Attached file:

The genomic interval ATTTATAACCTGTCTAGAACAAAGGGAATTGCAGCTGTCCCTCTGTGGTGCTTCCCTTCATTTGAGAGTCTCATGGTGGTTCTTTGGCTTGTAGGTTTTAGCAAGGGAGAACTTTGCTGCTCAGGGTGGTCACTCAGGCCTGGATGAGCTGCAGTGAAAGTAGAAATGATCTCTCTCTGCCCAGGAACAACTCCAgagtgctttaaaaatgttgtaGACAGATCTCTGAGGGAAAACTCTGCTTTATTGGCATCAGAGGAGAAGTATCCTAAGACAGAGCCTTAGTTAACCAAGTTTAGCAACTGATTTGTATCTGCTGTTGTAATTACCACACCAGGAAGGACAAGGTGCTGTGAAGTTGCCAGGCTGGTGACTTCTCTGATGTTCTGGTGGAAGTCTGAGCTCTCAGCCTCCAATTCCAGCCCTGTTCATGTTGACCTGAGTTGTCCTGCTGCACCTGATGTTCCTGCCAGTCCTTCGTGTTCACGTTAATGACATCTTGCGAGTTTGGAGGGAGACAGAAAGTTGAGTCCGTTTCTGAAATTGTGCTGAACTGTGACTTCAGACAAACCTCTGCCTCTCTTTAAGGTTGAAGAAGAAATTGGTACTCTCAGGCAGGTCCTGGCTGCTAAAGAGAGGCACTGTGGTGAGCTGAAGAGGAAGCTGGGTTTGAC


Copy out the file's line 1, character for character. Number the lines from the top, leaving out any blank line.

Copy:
The genomic interval ATTTATAACCTGTCTAGAACAAAGGGAATTGCAGCTGTCCCTCTGTGGTGCTTCCCTTCATTTGAGAGTCTCATGGTGGTTCTTTGGCTTGTAGGTTTTAGCAAGGGAGAACTTTGCTGCTCAGGGTGGTCACTCAGGCCTGGATGAGCTGCAGTGAAAGTAGAAATGATCTCTCTCTGCCCAGGAACAACTCCAgagtgctttaaaaatgttgtaGACAGATCTCTGAGGGAAAACTCTGCTTTATTGGCATCAGAGGAGAAGTATCCTAAGACAGAGCCTTAGTTAACCAAGTTTAGCAACTGATTTGTATCTGCTGTTGTAATTACCACACCAGGAAGGACAAGGTGCTGTGAAGTTGCCAGGCTGGTGACTTCTCTGATGTTCTGGTGGAAGTCTGAGCTCTCAGCCTCCAATTCCAGCCCTGTTCATGTTGACCTGAGTTGTCCTGCTGCACCTGATGTTCCTGCCAGTCCTTCGTGTTCACGTTAATGACATCTTGCGAGTTTGGAGGGAGACAGAAAGTTGAGTCCGTTTCTGAAATTGTGCTGAACTGTGACTTCAGACAAACCTCTGCCTCTCTTTAAGGTTGAAGAAGAAATTGGTACTCTCAGGCAGGTCCTGGCTGCTAAAGAGAGGCACTGTGGTGAGCTGAAGAGGAAGCTGGGTTTGAC